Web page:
Day in the life
In the Michael Hall Early Years program we offer provision for children ages 6 months to 6 years of age.
A Window into a Kindergarten Morning at Michael Hall
School Arrival time – 8.10 am
On your arrival, your Teacher will greet you and your child in the Kindergarten building or garden. During this part of the morning children have an opportunity to play inside or explore the garden and play with their friends. Various purposeful activities happen each kindergarten morning. Each Kindergarten group has a morning a week spent preparing and baking bread. An additional morning is based primarily outdoors within the school grounds.
The children come together with the teacher who leads a rhythmical sequence of songs, poems, finger games and traditional ring games. The content draws on what is happening outside in nature and our human relationship to it throughout the changing seasons, such as gathering apples at summer’s end and chopping wood for the winter fire. The children learn to follow the teacher’s gestures and movements, experiencing their own physicality through an innate urge to join in with the group as a whole. Little direct instruction is given; instead the teacher aims to work with the child’s own sense of will and natural impulse to imitate. Ring time is a daily activity except when replaced by a weekly visit by the Eurythmy teacher.
The movement of Eurythmy engages the whole human being. The practice of Eurythmy gestures enhances children’s coordination and helps them feel more at ease with themselves. Eurythmy is a fundamental element of the Steiner School curriculum from Kindergarten through to Class Twelve.
At mid-morning the children enjoy a healthy snack around the table together. An important point of reverence comes at the beginning of snack time with the lighting of a candle and the group saying a blessing together. A sense of respect is held throughout the meal and re-enforced at the end by the group joining hands to say, “thank you”. The children set the table with care and attention to detail and have usually also helped to prepare the food. Children take responsibility in serving and clearing away the snack.
We provide a range of wholesome snacks on the same day each week. As far as possible all ingredients used are fresh and organic.
This part of the morning offers an opportunity for children to initiate their own self-directed play free from adult direction. They recreate all that they have observed in their day-to-day lives, using the natural unformed play materials available to them. A whole host of elaborate structures and associated play themes emerge from the busy hustle bustle of the creative play period within our morning. Play is children’s ‘work’ and they take it very seriously.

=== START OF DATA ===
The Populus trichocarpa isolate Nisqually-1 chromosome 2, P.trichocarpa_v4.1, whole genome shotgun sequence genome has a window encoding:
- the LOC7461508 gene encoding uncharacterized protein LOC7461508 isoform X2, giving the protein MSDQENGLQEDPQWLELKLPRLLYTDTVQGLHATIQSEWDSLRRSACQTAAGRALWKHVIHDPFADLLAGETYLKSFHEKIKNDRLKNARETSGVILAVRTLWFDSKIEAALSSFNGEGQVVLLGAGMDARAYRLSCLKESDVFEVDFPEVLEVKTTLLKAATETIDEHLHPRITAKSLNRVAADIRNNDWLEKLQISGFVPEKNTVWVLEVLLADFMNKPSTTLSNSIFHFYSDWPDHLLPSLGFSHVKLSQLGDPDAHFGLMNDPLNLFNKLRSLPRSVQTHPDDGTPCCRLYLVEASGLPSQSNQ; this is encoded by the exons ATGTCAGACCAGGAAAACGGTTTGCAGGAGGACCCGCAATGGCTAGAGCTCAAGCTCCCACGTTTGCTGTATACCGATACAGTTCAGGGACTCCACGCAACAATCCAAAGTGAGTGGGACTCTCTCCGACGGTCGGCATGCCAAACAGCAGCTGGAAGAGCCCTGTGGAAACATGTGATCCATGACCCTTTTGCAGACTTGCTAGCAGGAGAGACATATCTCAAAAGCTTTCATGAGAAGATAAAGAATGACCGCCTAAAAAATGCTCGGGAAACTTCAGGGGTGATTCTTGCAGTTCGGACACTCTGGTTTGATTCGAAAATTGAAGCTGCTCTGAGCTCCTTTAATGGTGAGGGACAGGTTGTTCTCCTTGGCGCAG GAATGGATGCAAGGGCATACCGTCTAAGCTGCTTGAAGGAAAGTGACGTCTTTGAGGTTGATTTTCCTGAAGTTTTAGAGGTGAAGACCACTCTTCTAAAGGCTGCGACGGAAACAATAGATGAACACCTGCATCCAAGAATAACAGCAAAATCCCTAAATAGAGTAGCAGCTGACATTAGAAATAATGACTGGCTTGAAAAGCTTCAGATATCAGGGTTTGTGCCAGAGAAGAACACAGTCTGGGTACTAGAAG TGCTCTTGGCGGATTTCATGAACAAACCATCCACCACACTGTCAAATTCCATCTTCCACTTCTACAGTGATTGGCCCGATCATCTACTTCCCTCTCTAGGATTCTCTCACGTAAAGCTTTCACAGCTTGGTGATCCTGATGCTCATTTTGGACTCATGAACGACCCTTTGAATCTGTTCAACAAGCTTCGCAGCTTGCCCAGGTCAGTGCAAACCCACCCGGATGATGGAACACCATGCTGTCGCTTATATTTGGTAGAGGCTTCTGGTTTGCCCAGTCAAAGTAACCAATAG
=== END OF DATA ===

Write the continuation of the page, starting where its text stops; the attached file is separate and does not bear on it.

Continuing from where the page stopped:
Creative and self-directed play are central to Steiner Waldorf Early Years teaching in which the task is to support the child in his or her imaginative endeavours through the provision of simple, unformed natural play materials that nurture the child’s senses and maximise imaginative potential. Such play materials allow the child’s imagination to transform one item into another (for example a seaside shell can become a bowl, a boat or a telephone; a muslin cloth becomes a knight’s cloak or a roof for a house). This free flow of imagination forms the foundation for free-flowing thinking as an adult.
Craft/handwork and seasonal activities
Alongside creative play there is an opportunity for children to work from their own initiative at practical and artistic tasks such as sewing, drawing, painting or woodwork. Handwork and crafts are predominantly connected to the seasons. We aim to bring wholesomeness into all our activities. For example, wheat is harvested, threshed and ground in the stone mill to make flour for our harvest loaf and apples are collected, made into jam and pressed into juice.
Tidy-up time unfolds seamlessly out of the creative play period and is an integral part of the morning. This is a time when all the children are absorbed in sorting, cleaning, folding, stacking and making sure everything is in its rightful place before play can begin anew the next day.
The Kindergarten morning concludes with the Teacher bringing a fairy tale, folk story or puppet play – each one chosen with the season and its significance in mind. Children are able to engage their imagination more fully with the content if they are left to conjure their own mental pictures rather than follow those laid out on a page. Through being exposed to the rich and diverse language of fairy tales children’s vocabulary is enriched and extended.
Home time 12:30
After a full and busy morning children are handed back into the care of their parent or carer, often with a brief word passing between teacher and parent about the child’s morning.
For more information you can read the What to Expect in Kindergarten booklet.
“Holistic approach to learning. Encouraging deep understanding and immersion in subjects. Fostering lifelong love of learning and questioning. Collaborative learning over competitive."Parent